So what is it that really makes us a people? From the perspective of history - and my perspective as an Orthodox Jew - I would have to say that it is Halacha. Whether one follows it or not. It was our beliefs and practices throughout the millennia that have enabled us to survive as an identifiable people. Without following Halacha as a people, we would have been absorbed by the majority and by now assimilated into oblivion. We would have become one with our neighbors in our host countries. There would be no Jewish people today.
Those movements that rejected Halacha or even tried to say it was something that it wasn’t are for the most part gone. Sadducees, Essenes, Kaarites, Sabbateans, Frankists, are virtually extinct or certainly of no consequence to us. Only those who were observant were able to perpetuate their Judaism into the future via their children who continued to observe the Mitzvos. Even though there were plenty of Jews who did not and left the fold, especially in the period immediately preceding the Holocaust – it does not diminish the fact that Judaism was perpetuated by observant Jews.
But the divisiveness that exists among observant Jewry themselves may be the most threatening of all. The rejection of one segment of the legitimacy of entire other segments of observant Jewry threatens our future as a people. It is the idea that only the narrowest definition of belief and observance is acceptable. And that believing and observant Jews outside of that narrow corridor of belief and observance are not. In recent years that narrow corridor has been becoming even narrower and more exclusive.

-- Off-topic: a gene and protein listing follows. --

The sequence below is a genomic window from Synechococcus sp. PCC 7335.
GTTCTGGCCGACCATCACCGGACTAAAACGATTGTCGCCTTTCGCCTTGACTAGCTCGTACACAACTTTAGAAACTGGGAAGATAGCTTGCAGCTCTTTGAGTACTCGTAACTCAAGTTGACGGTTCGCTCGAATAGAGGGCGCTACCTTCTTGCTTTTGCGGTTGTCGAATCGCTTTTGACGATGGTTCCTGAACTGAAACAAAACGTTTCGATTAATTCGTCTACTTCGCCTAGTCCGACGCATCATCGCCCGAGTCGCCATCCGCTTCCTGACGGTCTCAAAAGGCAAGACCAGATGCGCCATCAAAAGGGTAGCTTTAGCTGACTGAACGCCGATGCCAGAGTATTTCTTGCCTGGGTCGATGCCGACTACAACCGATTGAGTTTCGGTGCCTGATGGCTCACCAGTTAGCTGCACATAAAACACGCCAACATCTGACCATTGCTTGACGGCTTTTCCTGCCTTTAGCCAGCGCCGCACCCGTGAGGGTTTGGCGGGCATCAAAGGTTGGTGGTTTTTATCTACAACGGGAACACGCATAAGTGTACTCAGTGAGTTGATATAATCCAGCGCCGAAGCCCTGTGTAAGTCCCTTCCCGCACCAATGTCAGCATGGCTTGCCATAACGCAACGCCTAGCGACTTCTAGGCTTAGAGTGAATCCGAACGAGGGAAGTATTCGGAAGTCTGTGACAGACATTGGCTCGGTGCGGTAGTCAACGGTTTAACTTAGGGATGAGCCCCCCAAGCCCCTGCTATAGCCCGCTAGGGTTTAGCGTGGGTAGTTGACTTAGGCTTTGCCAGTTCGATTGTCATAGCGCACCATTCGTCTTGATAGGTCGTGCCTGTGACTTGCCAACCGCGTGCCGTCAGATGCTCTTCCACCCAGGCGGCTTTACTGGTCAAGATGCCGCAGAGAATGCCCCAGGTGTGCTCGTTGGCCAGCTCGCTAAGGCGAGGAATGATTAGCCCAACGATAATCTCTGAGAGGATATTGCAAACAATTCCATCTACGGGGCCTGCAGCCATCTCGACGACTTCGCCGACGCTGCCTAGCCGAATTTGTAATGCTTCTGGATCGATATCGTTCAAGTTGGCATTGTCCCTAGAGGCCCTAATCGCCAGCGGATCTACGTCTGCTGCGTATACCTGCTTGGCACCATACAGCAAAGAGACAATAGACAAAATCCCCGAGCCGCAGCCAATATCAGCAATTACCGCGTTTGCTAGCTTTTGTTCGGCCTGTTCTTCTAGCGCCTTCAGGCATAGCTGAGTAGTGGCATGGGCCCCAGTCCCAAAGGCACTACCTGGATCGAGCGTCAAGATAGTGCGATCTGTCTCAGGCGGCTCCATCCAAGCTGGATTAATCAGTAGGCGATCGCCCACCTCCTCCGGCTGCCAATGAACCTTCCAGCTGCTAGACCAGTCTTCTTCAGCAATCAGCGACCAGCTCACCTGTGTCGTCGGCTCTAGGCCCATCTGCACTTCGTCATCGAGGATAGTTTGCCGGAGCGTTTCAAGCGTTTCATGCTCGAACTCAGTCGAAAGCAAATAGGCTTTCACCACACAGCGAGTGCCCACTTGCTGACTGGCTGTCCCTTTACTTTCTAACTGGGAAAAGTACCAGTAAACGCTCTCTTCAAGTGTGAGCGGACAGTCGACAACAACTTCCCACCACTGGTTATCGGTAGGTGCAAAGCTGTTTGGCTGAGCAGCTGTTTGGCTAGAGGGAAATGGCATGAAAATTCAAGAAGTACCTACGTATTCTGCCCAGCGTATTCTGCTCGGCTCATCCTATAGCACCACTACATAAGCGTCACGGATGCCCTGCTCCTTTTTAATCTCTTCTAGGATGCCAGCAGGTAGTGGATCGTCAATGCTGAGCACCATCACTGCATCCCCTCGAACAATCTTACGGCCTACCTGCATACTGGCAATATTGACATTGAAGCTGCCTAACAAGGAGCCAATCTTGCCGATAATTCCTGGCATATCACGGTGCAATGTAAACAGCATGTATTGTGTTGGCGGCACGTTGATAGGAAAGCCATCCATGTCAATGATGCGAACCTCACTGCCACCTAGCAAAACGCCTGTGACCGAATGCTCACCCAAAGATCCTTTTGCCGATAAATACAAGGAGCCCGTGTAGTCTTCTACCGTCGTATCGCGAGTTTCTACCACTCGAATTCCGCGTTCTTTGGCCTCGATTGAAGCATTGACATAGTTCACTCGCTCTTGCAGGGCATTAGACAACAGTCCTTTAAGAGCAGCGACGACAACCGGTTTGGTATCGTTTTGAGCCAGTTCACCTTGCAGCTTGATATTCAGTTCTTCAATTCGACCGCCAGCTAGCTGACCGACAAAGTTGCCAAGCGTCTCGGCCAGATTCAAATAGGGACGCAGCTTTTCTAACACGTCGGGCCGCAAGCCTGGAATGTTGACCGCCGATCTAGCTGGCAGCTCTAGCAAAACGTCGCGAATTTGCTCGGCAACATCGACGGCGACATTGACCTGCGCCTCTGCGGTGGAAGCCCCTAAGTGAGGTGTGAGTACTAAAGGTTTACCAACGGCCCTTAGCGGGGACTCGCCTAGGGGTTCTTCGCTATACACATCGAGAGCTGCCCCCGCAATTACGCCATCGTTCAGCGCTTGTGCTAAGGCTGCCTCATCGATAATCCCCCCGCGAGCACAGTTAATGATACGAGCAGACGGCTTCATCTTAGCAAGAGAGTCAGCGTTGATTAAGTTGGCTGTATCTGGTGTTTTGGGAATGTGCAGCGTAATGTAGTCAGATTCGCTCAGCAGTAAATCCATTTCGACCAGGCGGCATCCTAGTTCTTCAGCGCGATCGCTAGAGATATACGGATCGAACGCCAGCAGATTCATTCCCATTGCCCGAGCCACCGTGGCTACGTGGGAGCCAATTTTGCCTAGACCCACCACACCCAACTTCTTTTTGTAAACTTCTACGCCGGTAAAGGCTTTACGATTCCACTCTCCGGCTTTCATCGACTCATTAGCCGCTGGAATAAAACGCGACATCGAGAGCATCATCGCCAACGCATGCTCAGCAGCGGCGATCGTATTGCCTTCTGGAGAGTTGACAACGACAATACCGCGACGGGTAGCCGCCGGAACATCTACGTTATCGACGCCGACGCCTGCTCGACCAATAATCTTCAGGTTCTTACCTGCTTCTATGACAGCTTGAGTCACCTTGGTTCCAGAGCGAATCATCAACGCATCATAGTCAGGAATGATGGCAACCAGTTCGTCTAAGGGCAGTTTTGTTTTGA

This is not the way of the Jewish people. No segment of the Jewish people should be narrowing its base. No segment of the Jewish people should be making its circle smaller and defining Jews out of it. Observant Jewry included. We should instead all be widening the tent of observant Judaism. And we should not only acknowledge the legitimacy of non Orthodox Jews as Jews but embracing them with open arms as our legitimate brothers and sisters instead of writing them off as casualties of assimilation.
I know it’s almost a cliché but we ought to be looking at what unites us as Jews rather than divides us. We are one people. The Jewish people. We are brothers. And one of our goals as a people is to keep it that way and perpetuate it into the future.
I am not in any way predicting the demise of the Jewish people. On the contrary observant Jewry is growing. Despite the best efforts by some at narrowing the circle there is a social dynamic in place that counters that. The vast majority of observant Jews are made up of people that are accepting of others.
I have called this new social construct the new Centrism. It is defined in social rather than the ideological terms. It consists of moderate Charedim and right wing Orthodox Jews living together in full social integration. That - as I have said many times - is the wave of the future.
But on the fringes there is still plenty of divisiveness that threatens to undermine us. And as is often the case it is the extreme elements who will fight hardest to get their way. It is up to us to reject extremism and embrace tolerance and love of all our fellow Jews without condition. And to repudiate once and for all those elements who preach the intolerance and hate that will destroy us as a people if we let them.